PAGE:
In addition to setting in place the extremely heavy granite markers, the surveying team had the incredibly arduous task of walking up, down and across the intensely steep mountainous slopes of the Douro. There were no jeeps or helicopters to make their transport any easier, not to mention that they traveled on bad roads and through places where neither comfort nor sustenance was to be had at any price. The vineyard land owners were not happy campers when the surveyors decided that their land did not fall within the boundaries they were setting in place. These protests were carried out by many a farmer whose future earnings would be greatly diminished if his vineyard was just outside of the boundary. Even the difference in the districts that represented export or Factory Ports was huge in comparison to what they’d get paid for the domestic market wines. The original topographic map which was used for the demarcation was finalized in November of 1761 and sent to archives in Lisbon. Incredibly, somehow the original map has disappeared and nobody can explain how this happened.
Although the original demarcations were completed in 1761, Queen Maria I expanded the demarcation of the Douro region in 1793. Further changes were made in 1788, 1907, 1908 and its current borders were amended on December 10th, 1921 and for the last time on June 26th, 1986. In 1979 the demarcation was extended to cover table wines. The demarcation of the Douro region is often mentioned as the oldest demarcated wine region in the world. I recently learned from a member of the FTLOP Forum that this is incorrect and that the authoritative Portuguese historian and director of the Museu do Douro, Gaspar Martins Pereira states that two regions were demarcated earlier: Chianti and Carmignano in Tuscany in 1716 and Tokay in Hungary in 1737.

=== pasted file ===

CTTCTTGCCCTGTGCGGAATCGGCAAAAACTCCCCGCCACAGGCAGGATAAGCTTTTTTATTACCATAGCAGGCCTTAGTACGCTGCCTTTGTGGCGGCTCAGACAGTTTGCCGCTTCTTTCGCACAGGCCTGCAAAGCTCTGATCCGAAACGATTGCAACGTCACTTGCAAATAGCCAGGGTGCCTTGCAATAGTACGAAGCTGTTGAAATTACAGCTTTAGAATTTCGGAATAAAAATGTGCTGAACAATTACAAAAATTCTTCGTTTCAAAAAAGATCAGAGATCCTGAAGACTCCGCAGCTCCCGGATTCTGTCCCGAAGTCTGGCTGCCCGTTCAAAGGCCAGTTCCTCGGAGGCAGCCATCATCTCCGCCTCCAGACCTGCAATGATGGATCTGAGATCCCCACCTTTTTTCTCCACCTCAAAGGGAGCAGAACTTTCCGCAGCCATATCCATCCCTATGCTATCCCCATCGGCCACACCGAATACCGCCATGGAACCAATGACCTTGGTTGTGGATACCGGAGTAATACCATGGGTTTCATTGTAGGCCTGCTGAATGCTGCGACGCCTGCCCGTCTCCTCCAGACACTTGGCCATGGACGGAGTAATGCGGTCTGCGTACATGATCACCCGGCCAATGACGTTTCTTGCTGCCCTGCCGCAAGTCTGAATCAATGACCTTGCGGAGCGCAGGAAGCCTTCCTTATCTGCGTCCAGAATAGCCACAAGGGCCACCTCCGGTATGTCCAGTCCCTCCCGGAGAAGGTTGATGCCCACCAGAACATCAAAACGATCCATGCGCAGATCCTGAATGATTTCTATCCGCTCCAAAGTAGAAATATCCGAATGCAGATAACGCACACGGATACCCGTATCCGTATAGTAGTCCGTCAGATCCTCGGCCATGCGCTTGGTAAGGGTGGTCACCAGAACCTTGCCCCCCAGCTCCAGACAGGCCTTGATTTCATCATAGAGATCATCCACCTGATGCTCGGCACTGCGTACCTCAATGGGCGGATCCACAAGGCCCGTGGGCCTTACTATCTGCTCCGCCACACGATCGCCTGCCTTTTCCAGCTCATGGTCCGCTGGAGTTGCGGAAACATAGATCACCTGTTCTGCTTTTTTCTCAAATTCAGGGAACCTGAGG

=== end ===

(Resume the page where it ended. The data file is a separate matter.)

The First Stone
One last facet of the story of the demarcation, will neatly tie it all together. Three years ago, I was trying to find the location of the very first Feitoria that was ever placed during the 1758 demarcation. I was not as interested in where it was originally placed, but where it was located in 2003. I offered up a great bottle of Vintage Port as the reward for the correct answer. There were a few different versions of the story and I have never found out which is accurate and where they found the first stone. I would appreciate an email from anyone who is certain as to its discovery (and original location if known). Here are some of the answers I received from some astute British wine enthusiast who were researching this topic, back in 2003.